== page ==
If there is one thing on the Web that has managed to annoy me, it is the deluge of new labels and tags we keep slapping on people and things. So, it was quite a surprise to me that one of the latest buzz words that came to my attention at the Hewlett-Packard imaging conference this month in San Francisco — iMom — had quite a nice ring to my ears.
An iMom, who can also be referred to as the family CMO (Chief Memory Officer), is a tech-savvy mother whose ranks are drawn from distinct generations, including Baby Boomers and GenX members.
HP assembled a stellar panel for the discussion, including iMom author Maria Bailey and representatives from retail chains, which are finally realizing how profitable catering to iMoms can be.
The ensuing 90-minute roundtable was a real eye-opener for a room full of male journalists. For some reason, even though this is not news, they still have to hammer it home that moms spend money — a lot of money. And, when they are not the ones spending money, they are still influencing how the family funds are used.
According to Statistics Canada, 333,000 kids were born in 2001 (not counting immigration rates). Those numbers show that, not only are there that many more new, adorable babies to photograph, but also a much larger contingent of individuals who will want to digitally record and print every cute smile, first step and day of school.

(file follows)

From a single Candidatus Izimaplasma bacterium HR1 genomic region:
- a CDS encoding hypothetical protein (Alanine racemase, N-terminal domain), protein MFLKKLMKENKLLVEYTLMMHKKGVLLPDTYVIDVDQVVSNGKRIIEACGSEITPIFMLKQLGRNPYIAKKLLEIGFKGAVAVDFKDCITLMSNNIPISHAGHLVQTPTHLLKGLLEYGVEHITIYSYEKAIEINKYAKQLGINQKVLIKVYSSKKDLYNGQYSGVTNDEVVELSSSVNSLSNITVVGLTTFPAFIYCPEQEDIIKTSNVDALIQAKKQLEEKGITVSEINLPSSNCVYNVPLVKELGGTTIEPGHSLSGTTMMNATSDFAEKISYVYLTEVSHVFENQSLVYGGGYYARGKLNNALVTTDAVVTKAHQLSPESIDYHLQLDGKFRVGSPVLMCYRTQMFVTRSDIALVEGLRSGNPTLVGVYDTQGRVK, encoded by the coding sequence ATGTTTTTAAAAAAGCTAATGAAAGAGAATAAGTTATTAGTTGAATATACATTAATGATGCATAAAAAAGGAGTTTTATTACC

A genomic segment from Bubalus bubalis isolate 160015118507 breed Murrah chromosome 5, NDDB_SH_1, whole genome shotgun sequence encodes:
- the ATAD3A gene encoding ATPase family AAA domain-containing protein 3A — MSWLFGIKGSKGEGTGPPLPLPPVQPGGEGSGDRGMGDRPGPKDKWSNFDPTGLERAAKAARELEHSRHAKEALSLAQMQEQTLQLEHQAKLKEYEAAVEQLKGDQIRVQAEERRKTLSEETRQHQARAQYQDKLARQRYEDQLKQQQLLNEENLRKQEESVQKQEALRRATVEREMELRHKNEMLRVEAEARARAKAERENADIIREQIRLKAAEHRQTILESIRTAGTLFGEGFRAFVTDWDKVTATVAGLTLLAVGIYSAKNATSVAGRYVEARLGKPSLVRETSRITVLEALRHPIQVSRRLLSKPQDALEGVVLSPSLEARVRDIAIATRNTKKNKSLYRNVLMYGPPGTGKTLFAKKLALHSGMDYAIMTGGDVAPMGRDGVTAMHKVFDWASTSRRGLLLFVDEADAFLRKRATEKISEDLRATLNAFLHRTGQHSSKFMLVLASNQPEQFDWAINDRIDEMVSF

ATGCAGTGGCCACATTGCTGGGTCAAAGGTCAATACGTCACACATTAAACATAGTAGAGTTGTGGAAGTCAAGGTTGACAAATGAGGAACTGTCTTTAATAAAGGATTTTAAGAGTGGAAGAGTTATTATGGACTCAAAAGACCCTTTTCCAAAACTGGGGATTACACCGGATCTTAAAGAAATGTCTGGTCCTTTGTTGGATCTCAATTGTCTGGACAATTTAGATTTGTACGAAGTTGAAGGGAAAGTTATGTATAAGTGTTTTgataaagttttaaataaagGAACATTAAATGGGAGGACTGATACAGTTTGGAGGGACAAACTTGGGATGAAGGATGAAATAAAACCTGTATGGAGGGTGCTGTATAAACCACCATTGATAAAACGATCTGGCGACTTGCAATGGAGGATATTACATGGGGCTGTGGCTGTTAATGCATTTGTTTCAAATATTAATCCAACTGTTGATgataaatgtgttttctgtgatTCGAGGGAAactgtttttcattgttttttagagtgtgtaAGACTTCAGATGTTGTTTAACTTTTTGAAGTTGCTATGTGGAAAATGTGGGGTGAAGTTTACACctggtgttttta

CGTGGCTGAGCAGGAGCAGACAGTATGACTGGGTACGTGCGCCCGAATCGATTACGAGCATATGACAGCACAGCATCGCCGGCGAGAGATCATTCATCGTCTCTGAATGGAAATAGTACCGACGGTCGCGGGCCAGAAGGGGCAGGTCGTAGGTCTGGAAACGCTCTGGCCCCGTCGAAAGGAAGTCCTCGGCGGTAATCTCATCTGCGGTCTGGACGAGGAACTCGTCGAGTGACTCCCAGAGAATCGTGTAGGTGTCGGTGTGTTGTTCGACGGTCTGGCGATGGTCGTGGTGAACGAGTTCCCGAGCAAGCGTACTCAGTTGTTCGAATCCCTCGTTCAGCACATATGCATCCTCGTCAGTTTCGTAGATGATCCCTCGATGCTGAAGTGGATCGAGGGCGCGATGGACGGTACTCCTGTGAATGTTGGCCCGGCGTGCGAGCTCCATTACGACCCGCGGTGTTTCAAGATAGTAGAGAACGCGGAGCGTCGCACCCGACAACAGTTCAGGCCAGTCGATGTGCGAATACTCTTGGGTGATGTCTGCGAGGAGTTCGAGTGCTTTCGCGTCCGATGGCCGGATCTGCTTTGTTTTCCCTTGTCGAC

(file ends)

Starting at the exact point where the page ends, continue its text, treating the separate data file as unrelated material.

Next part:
More importantly, unlike in the past, these mothers are tech-savvy and are the family decision makers when it comes to digital cameras and printers, because they are the ones who use them most.
I can’t recall the last time I took a photo and printed it out in colour at home. That particular device is pretty much the domain of my wife, and she uses it mostly for scrapbooking.
Consider how a guy goes shopping for, say, groceries. He’s got his list and he’s thinking one thing: conquer! On the other hand, an iMom is more concerned with the overall experience of shopping. This is why you are seeing print-on-demand photo lounges going up in drug and department stores.
Nice, relaxing, kid-friendly environments where iMoms can pop in and take the time they need to print photos from their digital cameras via automatic kiosks.
Contrary to men, who feel the need to spew specs even when we don’t fully understand what they really mean, iMoms could care less about this techno babble. They just want to know if the digital camera will do what they want it to.
For example, can it remove red eye or add effects? How easy is it to print from? Trust me on this, all those men you see browsing the video game isles in the big box stores are only killing time until their wives make the buy. The big challenge these women face is how to keep their husbands out of their hair while they accomplish the task.
–Ducharme is editor of PCWorld.ca. Contact him at email@example.com.